On Aug. 6, Japan launched its largest warship since World War II in a fresh demonstration of Tokyo’s steadily expanding naval capabilities. The unveiling of the destroyer — with a conspicuously large flight deck — has drawn attention from its neighbors, especially longstanding regional rival China, which in the past decade has embarked on a massive program of military modernization.
Japan’s pacifist constitution, which was largely drafted by the U.S. after the war, renounces the use of force for purposes other than self-defense. That means the country has no offensive arsenal of long-range missiles, aircraft carriers or similar weapons of aggression. The Izumo, which can be used to launch helicopters, still doesn’t cross the line, the Japanese government says. But the almost 20,000-ton vessel is capable of carrying up to fourteen helicopters, with a maximum of five taking off and landing at once according to Bloomberg. It’s set to be deployed by March of 2015. Tokyo says that the Izumo cannot carry planes, since it lacks the catapults necessary for seaborne take-off. Instead, officials maintain that the carrier will be used for disaster and rescue missions — in the aftermath of a tsunami, perhaps — as well as for responding to “various contingencies in waters near Japan,” reports broadcaster NHK.
But Chinese officials, who remain cognizant of Japan’s savage invasion and occupation of China some seven decades ago, say they aren’t fooled. The helicopter carrier could be easily retrofitted for fighter jet capability, Zhang Junshe, a senior researcher at the People’s Liberation Army Naval Military Studies Research Institute, told the state-run China Daily. “It is an aircraft carrier, and Japan just called it a helicopter destroyer to downplay its aggressive nature,” he said. (China recently debuted its first aircraft carrier, the Liaoning,a refurbished Soviet-era vessel.)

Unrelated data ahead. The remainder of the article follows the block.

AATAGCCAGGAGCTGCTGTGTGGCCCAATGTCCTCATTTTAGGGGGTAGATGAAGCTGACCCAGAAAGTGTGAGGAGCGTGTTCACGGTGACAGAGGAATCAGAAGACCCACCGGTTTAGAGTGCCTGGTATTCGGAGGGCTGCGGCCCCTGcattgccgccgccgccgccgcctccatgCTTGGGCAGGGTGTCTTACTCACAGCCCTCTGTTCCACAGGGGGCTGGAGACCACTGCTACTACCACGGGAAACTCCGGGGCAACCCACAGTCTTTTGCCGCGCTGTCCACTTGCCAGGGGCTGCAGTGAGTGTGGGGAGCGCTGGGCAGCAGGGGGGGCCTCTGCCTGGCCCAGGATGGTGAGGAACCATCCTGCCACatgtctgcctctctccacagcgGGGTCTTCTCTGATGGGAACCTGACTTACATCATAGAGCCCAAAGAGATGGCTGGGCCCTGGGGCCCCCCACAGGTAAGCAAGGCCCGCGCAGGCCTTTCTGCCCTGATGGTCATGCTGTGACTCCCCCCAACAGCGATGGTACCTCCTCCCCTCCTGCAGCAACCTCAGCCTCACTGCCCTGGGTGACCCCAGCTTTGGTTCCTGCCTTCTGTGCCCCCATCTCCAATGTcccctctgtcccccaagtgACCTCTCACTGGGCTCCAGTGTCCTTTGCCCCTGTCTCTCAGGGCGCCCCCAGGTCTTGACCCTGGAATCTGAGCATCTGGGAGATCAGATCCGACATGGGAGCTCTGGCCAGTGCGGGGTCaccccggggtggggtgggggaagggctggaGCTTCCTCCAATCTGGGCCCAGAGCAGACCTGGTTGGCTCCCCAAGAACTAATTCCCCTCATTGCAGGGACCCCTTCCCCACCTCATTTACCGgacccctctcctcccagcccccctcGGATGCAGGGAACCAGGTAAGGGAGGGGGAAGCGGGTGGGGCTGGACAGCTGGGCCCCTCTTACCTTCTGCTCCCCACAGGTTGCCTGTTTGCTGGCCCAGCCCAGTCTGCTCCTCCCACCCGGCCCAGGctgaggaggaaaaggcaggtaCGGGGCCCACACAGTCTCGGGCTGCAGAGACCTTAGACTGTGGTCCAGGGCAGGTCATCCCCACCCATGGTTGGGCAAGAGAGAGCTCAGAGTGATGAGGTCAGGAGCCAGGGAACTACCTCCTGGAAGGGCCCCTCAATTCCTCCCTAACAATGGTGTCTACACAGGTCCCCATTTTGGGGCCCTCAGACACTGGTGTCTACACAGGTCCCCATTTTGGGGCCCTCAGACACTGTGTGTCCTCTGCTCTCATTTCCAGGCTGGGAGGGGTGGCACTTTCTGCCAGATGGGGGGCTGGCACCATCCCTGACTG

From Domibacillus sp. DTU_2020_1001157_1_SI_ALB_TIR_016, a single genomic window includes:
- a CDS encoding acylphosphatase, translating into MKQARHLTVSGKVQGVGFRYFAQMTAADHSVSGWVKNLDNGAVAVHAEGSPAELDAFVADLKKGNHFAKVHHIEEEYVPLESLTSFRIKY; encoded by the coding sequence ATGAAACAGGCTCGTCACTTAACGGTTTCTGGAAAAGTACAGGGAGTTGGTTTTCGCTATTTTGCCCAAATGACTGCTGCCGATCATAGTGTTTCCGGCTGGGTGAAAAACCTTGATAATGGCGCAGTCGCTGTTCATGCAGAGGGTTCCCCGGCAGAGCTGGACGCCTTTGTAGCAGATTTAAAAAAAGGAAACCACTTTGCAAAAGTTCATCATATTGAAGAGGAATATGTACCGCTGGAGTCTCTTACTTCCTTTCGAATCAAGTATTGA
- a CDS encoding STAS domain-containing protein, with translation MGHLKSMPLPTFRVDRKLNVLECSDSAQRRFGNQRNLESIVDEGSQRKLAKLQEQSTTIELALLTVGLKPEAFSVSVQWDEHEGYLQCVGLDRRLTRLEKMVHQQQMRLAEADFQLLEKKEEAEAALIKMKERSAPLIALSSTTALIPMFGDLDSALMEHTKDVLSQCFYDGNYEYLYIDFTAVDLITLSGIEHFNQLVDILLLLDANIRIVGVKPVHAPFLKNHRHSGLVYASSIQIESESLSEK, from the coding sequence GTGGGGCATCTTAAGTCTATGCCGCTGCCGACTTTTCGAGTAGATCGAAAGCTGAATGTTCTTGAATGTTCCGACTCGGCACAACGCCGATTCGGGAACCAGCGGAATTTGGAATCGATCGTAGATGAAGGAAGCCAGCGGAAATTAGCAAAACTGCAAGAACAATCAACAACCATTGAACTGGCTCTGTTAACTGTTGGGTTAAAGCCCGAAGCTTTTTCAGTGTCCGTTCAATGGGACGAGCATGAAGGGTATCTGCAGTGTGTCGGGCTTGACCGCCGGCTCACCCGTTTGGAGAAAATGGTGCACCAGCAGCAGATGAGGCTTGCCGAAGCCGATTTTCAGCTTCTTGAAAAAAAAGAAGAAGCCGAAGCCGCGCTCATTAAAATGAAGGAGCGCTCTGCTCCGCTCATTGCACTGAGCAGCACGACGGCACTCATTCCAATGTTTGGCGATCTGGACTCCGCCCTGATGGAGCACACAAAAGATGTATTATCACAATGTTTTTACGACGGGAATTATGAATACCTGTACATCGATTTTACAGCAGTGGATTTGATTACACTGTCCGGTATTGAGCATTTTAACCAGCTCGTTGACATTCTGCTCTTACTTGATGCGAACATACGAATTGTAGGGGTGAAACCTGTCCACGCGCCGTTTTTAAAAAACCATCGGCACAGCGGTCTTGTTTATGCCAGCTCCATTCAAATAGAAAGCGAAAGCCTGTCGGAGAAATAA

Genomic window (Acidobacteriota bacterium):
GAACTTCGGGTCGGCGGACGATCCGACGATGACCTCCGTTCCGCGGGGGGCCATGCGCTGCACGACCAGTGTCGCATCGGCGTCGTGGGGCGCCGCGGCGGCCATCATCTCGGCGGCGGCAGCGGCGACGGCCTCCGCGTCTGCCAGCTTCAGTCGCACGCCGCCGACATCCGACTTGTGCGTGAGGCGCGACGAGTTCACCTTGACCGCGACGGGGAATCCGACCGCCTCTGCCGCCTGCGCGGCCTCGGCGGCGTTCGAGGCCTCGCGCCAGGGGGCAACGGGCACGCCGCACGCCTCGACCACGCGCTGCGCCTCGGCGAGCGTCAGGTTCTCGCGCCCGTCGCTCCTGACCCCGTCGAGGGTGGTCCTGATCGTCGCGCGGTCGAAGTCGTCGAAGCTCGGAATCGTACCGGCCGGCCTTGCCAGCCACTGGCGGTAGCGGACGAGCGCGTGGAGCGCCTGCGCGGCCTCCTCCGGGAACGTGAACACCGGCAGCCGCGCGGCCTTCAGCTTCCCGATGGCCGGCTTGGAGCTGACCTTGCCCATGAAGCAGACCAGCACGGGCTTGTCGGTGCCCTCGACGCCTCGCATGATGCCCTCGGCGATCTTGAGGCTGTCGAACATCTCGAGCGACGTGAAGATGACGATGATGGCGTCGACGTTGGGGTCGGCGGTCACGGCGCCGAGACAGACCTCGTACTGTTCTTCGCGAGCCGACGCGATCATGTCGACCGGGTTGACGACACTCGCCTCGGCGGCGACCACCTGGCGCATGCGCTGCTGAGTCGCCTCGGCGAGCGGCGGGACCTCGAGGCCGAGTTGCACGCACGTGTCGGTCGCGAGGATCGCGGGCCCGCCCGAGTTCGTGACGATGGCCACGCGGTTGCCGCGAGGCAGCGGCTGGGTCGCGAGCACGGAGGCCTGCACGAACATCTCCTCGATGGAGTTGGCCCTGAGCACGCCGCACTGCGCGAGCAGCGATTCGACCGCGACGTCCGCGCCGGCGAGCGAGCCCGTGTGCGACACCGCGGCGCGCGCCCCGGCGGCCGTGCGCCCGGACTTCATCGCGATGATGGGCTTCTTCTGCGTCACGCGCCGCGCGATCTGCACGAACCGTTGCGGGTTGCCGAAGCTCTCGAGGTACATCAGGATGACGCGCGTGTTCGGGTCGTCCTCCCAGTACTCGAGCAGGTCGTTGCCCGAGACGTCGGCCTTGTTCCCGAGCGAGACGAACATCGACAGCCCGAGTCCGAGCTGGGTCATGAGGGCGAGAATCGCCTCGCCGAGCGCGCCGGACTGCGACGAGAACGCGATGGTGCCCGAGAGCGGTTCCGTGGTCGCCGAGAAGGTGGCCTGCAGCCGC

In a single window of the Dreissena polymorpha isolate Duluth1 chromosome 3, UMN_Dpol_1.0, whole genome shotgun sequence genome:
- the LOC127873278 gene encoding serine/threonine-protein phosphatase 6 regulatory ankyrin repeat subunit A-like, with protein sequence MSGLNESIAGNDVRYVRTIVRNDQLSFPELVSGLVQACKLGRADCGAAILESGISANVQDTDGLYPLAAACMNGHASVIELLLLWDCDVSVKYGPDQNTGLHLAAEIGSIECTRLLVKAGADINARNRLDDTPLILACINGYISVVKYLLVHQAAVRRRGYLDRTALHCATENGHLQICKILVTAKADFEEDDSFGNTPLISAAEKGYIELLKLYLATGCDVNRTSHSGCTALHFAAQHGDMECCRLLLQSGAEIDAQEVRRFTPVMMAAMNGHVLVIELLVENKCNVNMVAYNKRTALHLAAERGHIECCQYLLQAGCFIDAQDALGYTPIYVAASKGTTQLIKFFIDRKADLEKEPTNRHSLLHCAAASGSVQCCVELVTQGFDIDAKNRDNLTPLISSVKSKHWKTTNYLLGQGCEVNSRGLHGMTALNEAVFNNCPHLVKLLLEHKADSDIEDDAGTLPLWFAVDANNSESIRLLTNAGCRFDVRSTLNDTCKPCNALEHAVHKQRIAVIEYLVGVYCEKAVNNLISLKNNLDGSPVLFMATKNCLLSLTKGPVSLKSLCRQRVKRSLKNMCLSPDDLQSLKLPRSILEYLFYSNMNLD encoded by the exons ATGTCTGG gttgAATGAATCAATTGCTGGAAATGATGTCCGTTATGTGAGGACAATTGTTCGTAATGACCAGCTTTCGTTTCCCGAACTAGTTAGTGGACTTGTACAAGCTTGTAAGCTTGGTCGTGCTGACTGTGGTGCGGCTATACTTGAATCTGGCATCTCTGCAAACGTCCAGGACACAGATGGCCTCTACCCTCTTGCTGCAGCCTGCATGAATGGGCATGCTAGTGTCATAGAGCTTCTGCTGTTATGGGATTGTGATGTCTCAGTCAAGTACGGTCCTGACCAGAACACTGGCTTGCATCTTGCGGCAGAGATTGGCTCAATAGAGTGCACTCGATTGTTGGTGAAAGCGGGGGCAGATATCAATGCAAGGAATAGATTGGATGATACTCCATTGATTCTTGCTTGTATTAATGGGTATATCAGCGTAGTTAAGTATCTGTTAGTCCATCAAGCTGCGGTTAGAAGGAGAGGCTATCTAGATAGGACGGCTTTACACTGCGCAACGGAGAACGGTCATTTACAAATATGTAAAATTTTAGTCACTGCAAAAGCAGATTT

In recent years, territorial disputes between Japan and China have flared over uninhabited islands that Tokyo administers but Beijing claims. The return to power of Japanese Prime Minister Shinzo Abe, who campaigned on a nationalist platform, and the rise of Xi Jinping, China’s new patriotically minded President, have further heightened distrust between the world’s second and third largest economies.
The Chinese remain aggrieved that Tokyo has, to this day, only offered fumbling apologies for the savage bloodshed inflicted during World War II (apologies that are then undermined by the unrepentant utterances of Japanese right-wingers). Japan meanwhile frets over China’s increasing regional assertiveness as the budding global power flexes new muscles in the neighborhood. Tokyo’s response has been to place a new emphasis on its military capacity. In January, the country boosted its defense spending for the first time in a decade, albeit by 0.8%. Japan is also considering whether to ease restrictions on the use of its military, which is currently barred by the constitution from almost all activities but national defense. China’s 2013 military spending, revealed in March, increased by 10.7% over the last year, although foreign analysts believe the hike may be even higher.
The spats between the two countries have stoked public sentiment on either side. A survey published Aug. 5 by Genron NPO, a Japanese think tank, and China Daily found that more than 90% of Japanese and Chinese citizens had unfavorable views of the other country. Last year, 64.5% of Chinese citizens reported unfavorable feelings toward Japan, while 84.3% of Japanese felt the same way of their neighbors to the west.